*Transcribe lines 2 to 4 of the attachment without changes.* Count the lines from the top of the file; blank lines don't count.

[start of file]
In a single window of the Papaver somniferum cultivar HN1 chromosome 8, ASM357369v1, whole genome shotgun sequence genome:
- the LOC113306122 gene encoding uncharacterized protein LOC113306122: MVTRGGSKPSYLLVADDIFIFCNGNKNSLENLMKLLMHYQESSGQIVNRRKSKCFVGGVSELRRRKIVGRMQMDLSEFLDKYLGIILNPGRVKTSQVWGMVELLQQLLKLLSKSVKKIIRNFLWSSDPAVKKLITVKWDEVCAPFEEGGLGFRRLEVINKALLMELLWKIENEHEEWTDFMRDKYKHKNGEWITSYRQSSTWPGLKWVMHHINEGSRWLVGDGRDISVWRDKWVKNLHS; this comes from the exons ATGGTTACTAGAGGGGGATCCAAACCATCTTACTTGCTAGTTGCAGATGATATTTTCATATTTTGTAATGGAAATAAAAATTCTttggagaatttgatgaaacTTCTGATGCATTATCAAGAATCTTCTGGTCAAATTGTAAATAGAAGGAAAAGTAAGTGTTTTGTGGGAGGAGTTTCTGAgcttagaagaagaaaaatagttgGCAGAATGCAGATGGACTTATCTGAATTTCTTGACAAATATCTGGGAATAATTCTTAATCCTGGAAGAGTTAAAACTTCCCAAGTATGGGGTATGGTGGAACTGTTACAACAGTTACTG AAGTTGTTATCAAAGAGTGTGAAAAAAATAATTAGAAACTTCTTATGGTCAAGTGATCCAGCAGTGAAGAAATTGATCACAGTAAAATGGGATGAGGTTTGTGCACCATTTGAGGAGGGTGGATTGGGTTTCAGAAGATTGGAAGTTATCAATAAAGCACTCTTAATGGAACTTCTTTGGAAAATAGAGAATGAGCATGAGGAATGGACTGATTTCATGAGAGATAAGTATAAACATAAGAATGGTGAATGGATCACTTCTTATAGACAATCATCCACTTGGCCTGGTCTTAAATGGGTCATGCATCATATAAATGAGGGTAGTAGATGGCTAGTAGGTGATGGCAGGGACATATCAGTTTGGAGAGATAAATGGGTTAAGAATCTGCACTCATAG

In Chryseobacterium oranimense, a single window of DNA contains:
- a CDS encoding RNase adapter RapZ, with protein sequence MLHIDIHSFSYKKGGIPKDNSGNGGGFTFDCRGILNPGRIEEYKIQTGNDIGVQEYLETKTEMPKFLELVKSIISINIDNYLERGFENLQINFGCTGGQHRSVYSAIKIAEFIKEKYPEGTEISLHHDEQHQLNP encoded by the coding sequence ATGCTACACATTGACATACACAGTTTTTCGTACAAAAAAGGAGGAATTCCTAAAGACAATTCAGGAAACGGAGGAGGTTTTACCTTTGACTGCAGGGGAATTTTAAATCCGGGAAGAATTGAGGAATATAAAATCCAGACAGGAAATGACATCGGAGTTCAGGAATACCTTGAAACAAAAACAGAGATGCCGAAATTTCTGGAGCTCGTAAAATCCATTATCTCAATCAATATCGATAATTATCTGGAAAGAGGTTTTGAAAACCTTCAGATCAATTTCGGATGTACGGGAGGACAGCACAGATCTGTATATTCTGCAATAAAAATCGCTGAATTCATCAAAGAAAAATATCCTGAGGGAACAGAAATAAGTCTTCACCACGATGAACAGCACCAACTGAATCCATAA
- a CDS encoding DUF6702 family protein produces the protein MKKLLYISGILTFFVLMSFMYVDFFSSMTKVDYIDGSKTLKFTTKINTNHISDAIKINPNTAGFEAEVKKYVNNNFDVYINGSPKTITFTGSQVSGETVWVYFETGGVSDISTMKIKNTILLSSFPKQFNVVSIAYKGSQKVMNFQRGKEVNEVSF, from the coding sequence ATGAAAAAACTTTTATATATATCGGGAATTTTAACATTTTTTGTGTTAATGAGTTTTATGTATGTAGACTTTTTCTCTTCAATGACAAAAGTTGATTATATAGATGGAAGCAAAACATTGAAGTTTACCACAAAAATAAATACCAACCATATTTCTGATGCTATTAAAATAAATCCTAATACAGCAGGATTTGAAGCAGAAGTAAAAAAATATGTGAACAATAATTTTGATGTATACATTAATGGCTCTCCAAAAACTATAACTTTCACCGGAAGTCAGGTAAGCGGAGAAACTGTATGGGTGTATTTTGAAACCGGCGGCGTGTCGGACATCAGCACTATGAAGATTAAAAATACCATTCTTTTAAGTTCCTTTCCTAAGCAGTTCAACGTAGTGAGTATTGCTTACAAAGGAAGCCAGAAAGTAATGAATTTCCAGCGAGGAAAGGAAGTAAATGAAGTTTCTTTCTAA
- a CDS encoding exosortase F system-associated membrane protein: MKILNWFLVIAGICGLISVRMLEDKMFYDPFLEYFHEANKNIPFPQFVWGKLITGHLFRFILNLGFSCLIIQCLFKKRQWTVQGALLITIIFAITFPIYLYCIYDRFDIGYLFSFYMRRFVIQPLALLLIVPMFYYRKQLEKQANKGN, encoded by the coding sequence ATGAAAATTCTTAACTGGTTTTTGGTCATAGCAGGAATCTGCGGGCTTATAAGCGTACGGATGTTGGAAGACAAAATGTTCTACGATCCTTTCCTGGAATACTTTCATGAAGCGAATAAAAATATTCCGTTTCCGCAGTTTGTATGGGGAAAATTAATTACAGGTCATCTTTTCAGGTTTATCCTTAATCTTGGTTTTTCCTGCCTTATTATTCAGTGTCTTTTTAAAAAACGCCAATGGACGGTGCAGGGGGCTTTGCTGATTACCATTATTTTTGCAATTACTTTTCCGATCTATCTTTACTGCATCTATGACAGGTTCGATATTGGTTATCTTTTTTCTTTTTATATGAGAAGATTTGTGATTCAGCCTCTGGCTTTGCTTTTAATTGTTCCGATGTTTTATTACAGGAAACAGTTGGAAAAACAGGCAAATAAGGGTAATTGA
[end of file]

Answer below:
- the LOC113306122 gene encoding uncharacterized protein LOC113306122: MVTRGGSKPSYLLVADDIFIFCNGNKNSLENLMKLLMHYQESSGQIVNRRKSKCFVGGVSELRRRKIVGRMQMDLSEFLDKYLGIILNPGRVKTSQVWGMVELLQQLLKLLSKSVKKIIRNFLWSSDPAVKKLITVKWDEVCAPFEEGGLGFRRLEVINKALLMELLWKIENEHEEWTDFMRDKYKHKNGEWITSYRQSSTWPGLKWVMHHINEGSRWLVGDGRDISVWRDKWVKNLHS; this comes from the exons ATGGTTACTAGAGGGGGATCCAAACCATCTTACTTGCTAGTTGCAGATGATATTTTCATATTTTGTAATGGAAATAAAAATTCTttggagaatttgatgaaacTTCTGATGCATTATCAAGAATCTTCTGGTCAAATTGTAAATAGAAGGAAAAGTAAGTGTTTTGTGGGAGGAGTTTCTGAgcttagaagaagaaaaatagttgGCAGAATGCAGATGGACTTATCTGAATTTCTTGACAAATATCTGGGAATAATTCTTAATCCTGGAAGAGTTAAAACTTCCCAAGTATGGGGTATGGTGGAACTGTTACAACAGTTACTG AAGTTGTTATCAAAGAGTGTGAAAAAAATAATTAGAAACTTCTTATGGTCAAGTGATCCAGCAGTGAAGAAATTGATCACAGTAAAATGGGATGAGGTTTGTGCACCATTTGAGGAGGGTGGATTGGGTTTCAGAAGATTGGAAGTTATCAATAAAGCACTCTTAATGGAACTTCTTTGGAAAATAGAGAATGAGCATGAGGAATGGACTGATTTCATGAGAGATAAGTATAAACATAAGAATGGTGAATGGATCACTTCTTATAGACAATCATCCACTTGGCCTGGTCTTAAATGGGTCATGCATCATATAAATGAGGGTAGTAGATGGCTAGTAGGTGATGGCAGGGACATATCAGTTTGGAGAGATAAATGGGTTAAGAATCTGCACTCATAG

In Chryseobacterium oranimense, a single window of DNA contains:
- a CDS encoding RNase adapter RapZ, with protein sequence MLHIDIHSFSYKKGGIPKDNSGNGGGFTFDCRGILNPGRIEEYKIQTGNDIGVQEYLETKTEMPKFLELVKSIISINIDNYLERGFENLQINFGCTGGQHRSVYSAIKIAEFIKEKYPEGTEISLHHDEQHQLNP encoded by the coding sequence ATGCTACACATTGACATACACAGTTTTTCGTACAAAAAAGGAGGAATTCCTAAAGACAATTCAGGAAACGGAGGAGGTTTTACCTTTGACTGCAGGGGAATTTTAAATCCGGGAAGAATTGAGGAATATAAAATCCAGACAGGAAATGACATCGGAGTTCAGGAATACCTTGAAACAAAAACAGAGATGCCGAAATTTCTGGAGCTCGTAAAATCCATTATCTCAATCAATATCGATAATTATCTGGAAAGAGGTTTTGAAAACCTTCAGATCAATTTCGGATGTACGGGAGGACAGCACAGATCTGTATATTCTGCAATAAAAATCGCTGAATTCATCAAAGAAAAATATCCTGAGGGAACAGAAATAAGTCTTCACCACGATGAACAGCACCAACTGAATCCATAA